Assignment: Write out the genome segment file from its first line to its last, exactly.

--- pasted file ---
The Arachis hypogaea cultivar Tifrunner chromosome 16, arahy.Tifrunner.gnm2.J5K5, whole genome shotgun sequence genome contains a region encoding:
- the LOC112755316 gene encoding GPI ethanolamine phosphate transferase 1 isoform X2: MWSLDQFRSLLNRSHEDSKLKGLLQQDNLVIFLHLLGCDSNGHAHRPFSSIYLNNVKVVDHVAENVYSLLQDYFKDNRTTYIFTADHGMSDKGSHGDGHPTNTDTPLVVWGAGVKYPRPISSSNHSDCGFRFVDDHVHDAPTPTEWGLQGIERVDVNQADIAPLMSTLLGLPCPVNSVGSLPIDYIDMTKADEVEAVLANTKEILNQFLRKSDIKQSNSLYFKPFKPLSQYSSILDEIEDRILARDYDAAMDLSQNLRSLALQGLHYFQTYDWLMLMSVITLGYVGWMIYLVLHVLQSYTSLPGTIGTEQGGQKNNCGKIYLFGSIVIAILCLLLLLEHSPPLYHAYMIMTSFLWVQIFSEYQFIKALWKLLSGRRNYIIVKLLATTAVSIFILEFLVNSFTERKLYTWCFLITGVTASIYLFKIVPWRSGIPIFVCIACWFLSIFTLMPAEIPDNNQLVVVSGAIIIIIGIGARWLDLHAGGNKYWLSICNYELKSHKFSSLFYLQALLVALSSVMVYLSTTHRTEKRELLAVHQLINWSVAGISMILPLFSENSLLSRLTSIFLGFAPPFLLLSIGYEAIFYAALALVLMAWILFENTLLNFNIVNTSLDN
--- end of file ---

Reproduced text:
The Arachis hypogaea cultivar Tifrunner chromosome 16, arahy.Tifrunner.gnm2.J5K5, whole genome shotgun sequence genome contains a region encoding:
- the LOC112755316 gene encoding GPI ethanolamine phosphate transferase 1 isoform X2: MWSLDQFRSLLNRSHEDSKLKGLLQQDNLVIFLHLLGCDSNGHAHRPFSSIYLNNVKVVDHVAENVYSLLQDYFKDNRTTYIFTADHGMSDKGSHGDGHPTNTDTPLVVWGAGVKYPRPISSSNHSDCGFRFVDDHVHDAPTPTEWGLQGIERVDVNQADIAPLMSTLLGLPCPVNSVGSLPIDYIDMTKADEVEAVLANTKEILNQFLRKSDIKQSNSLYFKPFKPLSQYSSILDEIEDRILARDYDAAMDLSQNLRSLALQGLHYFQTYDWLMLMSVITLGYVGWMIYLVLHVLQSYTSLPGTIGTEQGGQKNNCGKIYLFGSIVIAILCLLLLLEHSPPLYHAYMIMTSFLWVQIFSEYQFIKALWKLLSGRRNYIIVKLLATTAVSIFILEFLVNSFTERKLYTWCFLITGVTASIYLFKIVPWRSGIPIFVCIACWFLSIFTLMPAEIPDNNQLVVVSGAIIIIIGIGARWLDLHAGGNKYWLSICNYELKSHKFSSLFYLQALLVALSSVMVYLSTTHRTEKRELLAVHQLINWSVAGISMILPLFSENSLLSRLTSIFLGFAPPFLLLSIGYEAIFYAALALVLMAWILFENTLLNFNIVNTSLDN